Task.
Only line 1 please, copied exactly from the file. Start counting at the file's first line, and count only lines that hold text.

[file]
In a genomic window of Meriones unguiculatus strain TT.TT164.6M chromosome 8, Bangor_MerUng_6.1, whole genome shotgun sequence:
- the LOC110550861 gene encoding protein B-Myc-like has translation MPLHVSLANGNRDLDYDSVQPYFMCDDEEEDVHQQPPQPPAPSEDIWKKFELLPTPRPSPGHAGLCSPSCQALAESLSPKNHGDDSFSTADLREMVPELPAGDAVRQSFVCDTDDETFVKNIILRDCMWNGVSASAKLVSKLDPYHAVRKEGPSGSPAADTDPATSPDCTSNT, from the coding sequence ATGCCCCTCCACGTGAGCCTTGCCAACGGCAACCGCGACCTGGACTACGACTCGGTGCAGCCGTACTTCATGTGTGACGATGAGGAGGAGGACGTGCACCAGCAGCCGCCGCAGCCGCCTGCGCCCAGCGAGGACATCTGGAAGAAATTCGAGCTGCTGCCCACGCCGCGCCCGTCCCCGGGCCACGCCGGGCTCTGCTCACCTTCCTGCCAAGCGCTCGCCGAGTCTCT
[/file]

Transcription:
In a genomic window of Meriones unguiculatus strain TT.TT164.6M chromosome 8, Bangor_MerUng_6.1, whole genome shotgun sequence: